2. Arizona might not win another game this season.

It’s easy to couch a blowout victory by pointing out that the opponent probably isn’t very good, but … Arizona probably isn’t very good. The Wildcats made their hay against weak competition – they’ve beaten Texas-San Antonio, Nevada, Northern Arizona, Oregon State and Colorado – and they’ve now been crushed by UCLA, Stanford and Washington, and needed a strong fourth-quarter comeback just to lose 45-42 at home to Washington State. They’re beat up, they don’t have a bye week to recover, and this season simply has not gone the way many envisioned.

There was talk in Tucson that Washington might have been the Wildcats’ best remaining chance at a victory, and they lost by 46 points. It will be a struggle for them to get a sixth win and qualify for a bowl, considering their remaining schedule: at USC, vs. Utah, at Arizona State.

So while this was still a very thorough, impressive victory that UW should feel very good about, Arizona probably rates as the kind of team the Huskies should be able to push around.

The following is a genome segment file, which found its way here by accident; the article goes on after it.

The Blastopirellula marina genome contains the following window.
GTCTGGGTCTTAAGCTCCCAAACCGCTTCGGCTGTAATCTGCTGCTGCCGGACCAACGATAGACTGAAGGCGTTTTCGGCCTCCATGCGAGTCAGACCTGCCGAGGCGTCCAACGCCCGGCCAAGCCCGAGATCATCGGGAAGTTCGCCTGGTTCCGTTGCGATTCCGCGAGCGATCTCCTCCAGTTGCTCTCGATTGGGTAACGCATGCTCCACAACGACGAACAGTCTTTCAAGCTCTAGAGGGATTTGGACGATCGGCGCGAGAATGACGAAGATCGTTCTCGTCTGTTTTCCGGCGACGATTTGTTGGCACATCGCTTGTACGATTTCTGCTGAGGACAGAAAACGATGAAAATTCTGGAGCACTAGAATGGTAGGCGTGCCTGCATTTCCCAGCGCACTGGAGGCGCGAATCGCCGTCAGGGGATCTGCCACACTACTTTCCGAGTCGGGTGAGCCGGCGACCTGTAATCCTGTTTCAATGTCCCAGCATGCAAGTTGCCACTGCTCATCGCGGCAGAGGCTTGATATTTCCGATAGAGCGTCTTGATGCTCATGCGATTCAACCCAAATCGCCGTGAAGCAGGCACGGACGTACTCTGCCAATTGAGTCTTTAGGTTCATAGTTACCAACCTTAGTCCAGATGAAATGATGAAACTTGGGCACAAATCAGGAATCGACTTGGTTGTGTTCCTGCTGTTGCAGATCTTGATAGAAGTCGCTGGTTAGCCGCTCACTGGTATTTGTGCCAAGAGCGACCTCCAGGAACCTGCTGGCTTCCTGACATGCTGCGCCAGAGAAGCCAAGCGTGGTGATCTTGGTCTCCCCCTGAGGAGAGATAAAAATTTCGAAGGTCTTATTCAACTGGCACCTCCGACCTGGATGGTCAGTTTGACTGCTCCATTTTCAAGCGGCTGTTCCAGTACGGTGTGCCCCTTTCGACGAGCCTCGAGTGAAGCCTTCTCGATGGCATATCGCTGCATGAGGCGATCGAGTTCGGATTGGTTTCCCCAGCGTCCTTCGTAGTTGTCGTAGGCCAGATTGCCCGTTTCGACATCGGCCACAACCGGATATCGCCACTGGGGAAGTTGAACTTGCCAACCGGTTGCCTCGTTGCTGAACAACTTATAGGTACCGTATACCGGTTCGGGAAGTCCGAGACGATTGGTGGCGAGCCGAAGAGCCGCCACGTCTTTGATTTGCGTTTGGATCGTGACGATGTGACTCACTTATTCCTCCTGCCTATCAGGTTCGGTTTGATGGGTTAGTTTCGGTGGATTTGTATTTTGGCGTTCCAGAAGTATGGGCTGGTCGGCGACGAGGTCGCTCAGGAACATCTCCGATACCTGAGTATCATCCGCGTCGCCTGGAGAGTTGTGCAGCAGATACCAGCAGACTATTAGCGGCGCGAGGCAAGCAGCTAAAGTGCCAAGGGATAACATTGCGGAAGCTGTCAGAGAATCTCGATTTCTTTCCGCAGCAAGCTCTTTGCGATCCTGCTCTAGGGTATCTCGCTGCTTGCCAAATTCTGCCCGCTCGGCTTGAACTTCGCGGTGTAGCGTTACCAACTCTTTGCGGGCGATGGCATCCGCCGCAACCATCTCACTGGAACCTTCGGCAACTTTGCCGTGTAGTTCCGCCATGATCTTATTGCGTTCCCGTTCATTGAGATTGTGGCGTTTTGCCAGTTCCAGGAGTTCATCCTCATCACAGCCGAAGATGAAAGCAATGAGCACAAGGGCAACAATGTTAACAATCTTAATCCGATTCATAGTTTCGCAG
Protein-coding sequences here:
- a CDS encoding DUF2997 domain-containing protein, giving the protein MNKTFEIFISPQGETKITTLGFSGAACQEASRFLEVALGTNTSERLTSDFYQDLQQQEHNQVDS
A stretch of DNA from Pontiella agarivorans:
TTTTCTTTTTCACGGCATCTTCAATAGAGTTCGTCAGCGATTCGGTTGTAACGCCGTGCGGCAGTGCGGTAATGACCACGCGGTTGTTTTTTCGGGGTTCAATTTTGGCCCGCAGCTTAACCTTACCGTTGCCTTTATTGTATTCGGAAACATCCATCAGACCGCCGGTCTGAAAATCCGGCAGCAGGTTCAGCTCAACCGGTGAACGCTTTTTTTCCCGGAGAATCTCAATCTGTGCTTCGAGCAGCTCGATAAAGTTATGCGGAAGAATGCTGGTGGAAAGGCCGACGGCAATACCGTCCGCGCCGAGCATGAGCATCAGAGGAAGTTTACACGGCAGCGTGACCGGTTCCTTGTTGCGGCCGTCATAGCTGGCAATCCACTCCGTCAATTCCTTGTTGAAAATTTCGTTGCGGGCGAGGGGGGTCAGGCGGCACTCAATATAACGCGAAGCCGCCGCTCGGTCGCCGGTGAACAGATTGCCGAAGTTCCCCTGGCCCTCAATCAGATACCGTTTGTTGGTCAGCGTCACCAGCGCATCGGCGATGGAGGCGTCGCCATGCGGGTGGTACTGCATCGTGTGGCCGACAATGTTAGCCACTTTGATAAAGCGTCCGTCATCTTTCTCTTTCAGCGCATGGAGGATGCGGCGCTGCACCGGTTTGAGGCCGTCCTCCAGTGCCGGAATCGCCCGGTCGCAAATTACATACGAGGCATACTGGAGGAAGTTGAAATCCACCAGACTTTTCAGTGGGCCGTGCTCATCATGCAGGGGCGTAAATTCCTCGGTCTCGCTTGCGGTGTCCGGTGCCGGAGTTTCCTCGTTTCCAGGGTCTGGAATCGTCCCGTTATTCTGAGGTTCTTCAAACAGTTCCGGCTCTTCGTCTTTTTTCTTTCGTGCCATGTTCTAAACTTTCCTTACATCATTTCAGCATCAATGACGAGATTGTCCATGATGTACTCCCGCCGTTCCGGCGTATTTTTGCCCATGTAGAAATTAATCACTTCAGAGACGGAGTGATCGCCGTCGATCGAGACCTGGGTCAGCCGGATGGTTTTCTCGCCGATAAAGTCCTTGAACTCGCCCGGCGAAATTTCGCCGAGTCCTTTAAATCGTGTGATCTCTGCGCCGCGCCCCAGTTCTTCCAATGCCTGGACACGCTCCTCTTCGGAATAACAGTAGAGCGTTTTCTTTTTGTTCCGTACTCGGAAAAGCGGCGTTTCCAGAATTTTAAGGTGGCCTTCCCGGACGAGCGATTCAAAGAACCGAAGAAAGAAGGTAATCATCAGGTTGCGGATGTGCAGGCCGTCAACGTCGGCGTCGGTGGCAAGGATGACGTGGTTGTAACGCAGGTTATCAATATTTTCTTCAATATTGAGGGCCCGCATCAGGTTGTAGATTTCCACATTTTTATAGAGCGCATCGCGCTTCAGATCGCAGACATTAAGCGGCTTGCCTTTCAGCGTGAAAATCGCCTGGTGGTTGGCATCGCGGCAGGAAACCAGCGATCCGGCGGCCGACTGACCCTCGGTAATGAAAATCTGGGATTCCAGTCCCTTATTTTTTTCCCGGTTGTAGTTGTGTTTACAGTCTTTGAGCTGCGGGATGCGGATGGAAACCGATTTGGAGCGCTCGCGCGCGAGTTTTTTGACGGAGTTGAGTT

3. Elijah Qualls left the game with an apparent ankle injury.

The severity of Qualls’ injury isn’t known – watching the replay, it looked like he got rolled up on from behind – though Petersen did say there was talk during the game that he might try to go back in, so maybe it’s not a dire situation.

The Huskies will obviously know more this week, though it should be assumed that they’ll probably try to keep that information close to the vest. If Qualls has to miss any more time, that’s a big blow – UW’s linebackers have been very productive this season, and Qualls, a 6-foot-1, 311-pound nose tackle, is a big reason why. He plugs the middle and allows the linebackers to run clean, and he’s proven a nice replacement for the void left by Danny Shelton’s departure.

Vita Vea and Greg Gaines did a fine job in Qualls’ absence on Saturday, and those guys have played regularly all season, too. So UW’s depth at that spot does appear to be pretty healthy.

Christian Caple can be reached at Twitter: @ChristianCaple